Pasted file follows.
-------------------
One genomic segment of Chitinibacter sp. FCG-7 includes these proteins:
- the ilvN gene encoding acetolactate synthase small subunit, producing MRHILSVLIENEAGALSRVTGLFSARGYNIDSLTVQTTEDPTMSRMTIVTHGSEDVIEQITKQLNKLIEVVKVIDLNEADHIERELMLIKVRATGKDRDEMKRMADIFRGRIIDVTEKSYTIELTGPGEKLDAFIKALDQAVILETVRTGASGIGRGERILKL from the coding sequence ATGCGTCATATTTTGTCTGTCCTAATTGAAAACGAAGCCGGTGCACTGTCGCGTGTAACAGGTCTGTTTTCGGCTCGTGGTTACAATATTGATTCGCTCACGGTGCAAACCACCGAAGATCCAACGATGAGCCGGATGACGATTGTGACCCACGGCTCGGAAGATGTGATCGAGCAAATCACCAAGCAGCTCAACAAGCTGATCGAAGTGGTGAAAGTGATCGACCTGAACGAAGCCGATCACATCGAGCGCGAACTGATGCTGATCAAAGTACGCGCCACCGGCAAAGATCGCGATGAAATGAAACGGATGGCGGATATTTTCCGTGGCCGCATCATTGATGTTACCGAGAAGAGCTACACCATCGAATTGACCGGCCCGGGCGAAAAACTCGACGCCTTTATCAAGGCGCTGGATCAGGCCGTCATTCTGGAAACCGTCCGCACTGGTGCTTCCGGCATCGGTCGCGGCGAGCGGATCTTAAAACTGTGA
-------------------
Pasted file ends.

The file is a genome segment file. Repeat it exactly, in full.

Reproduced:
One genomic segment of Chitinibacter sp. FCG-7 includes these proteins:
- the ilvN gene encoding acetolactate synthase small subunit, producing MRHILSVLIENEAGALSRVTGLFSARGYNIDSLTVQTTEDPTMSRMTIVTHGSEDVIEQITKQLNKLIEVVKVIDLNEADHIERELMLIKVRATGKDRDEMKRMADIFRGRIIDVTEKSYTIELTGPGEKLDAFIKALDQAVILETVRTGASGIGRGERILKL from the coding sequence ATGCGTCATATTTTGTCTGTCCTAATTGAAAACGAAGCCGGTGCACTGTCGCGTGTAACAGGTCTGTTTTCGGCTCGTGGTTACAATATTGATTCGCTCACGGTGCAAACCACCGAAGATCCAACGATGAGCCGGATGACGATTGTGACCCACGGCTCGGAAGATGTGATCGAGCAAATCACCAAGCAGCTCAACAAGCTGATCGAAGTGGTGAAAGTGATCGACCTGAACGAAGCCGATCACATCGAGCGCGAACTGATGCTGATCAAAGTACGCGCCACCGGCAAAGATCGCGATGAAATGAAACGGATGGCGGATATTTTCCGTGGCCGCATCATTGATGTTACCGAGAAGAGCTACACCATCGAATTGACCGGCCCGGGCGAAAAACTCGACGCCTTTATCAAGGCGCTGGATCAGGCCGTCATTCTGGAAACCGTCCGCACTGGTGCTTCCGGCATCGGTCGCGGCGAGCGGATCTTAAAACTGTGA